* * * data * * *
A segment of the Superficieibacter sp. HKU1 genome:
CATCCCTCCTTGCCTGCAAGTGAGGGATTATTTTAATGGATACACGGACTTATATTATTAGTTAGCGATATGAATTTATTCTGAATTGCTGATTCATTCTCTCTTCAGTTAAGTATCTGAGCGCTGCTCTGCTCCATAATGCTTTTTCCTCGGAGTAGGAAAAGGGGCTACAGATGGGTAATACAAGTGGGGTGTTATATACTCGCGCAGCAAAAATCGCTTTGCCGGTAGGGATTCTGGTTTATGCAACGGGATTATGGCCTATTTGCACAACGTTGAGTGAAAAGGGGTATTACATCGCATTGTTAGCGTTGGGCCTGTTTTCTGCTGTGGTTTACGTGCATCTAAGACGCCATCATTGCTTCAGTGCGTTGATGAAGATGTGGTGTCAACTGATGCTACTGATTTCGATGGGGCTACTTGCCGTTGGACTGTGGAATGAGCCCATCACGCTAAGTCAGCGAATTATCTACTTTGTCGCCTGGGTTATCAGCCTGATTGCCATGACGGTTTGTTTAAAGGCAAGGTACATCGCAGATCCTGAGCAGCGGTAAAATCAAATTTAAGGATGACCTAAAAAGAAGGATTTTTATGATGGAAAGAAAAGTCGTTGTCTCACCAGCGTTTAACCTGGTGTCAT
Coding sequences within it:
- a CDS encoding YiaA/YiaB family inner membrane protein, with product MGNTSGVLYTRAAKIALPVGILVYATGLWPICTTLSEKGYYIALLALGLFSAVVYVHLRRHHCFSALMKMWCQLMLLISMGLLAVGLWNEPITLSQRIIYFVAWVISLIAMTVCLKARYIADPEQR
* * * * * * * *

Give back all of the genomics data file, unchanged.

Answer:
A segment of the Superficieibacter sp. HKU1 genome:
CATCCCTCCTTGCCTGCAAGTGAGGGATTATTTTAATGGATACACGGACTTATATTATTAGTTAGCGATATGAATTTATTCTGAATTGCTGATTCATTCTCTCTTCAGTTAAGTATCTGAGCGCTGCTCTGCTCCATAATGCTTTTTCCTCGGAGTAGGAAAAGGGGCTACAGATGGGTAATACAAGTGGGGTGTTATATACTCGCGCAGCAAAAATCGCTTTGCCGGTAGGGATTCTGGTTTATGCAACGGGATTATGGCCTATTTGCACAACGTTGAGTGAAAAGGGGTATTACATCGCATTGTTAGCGTTGGGCCTGTTTTCTGCTGTGGTTTACGTGCATCTAAGACGCCATCATTGCTTCAGTGCGTTGATGAAGATGTGGTGTCAACTGATGCTACTGATTTCGATGGGGCTACTTGCCGTTGGACTGTGGAATGAGCCCATCACGCTAAGTCAGCGAATTATCTACTTTGTCGCCTGGGTTATCAGCCTGATTGCCATGACGGTTTGTTTAAAGGCAAGGTACATCGCAGATCCTGAGCAGCGGTAAAATCAAATTTAAGGATGACCTAAAAAGAAGGATTTTTATGATGGAAAGAAAAGTCGTTGTCTCACCAGCGTTTAACCTGGTGTCAT
Coding sequences within it:
- a CDS encoding YiaA/YiaB family inner membrane protein, with product MGNTSGVLYTRAAKIALPVGILVYATGLWPICTTLSEKGYYIALLALGLFSAVVYVHLRRHHCFSALMKMWCQLMLLISMGLLAVGLWNEPITLSQRIIYFVAWVISLIAMTVCLKARYIADPEQR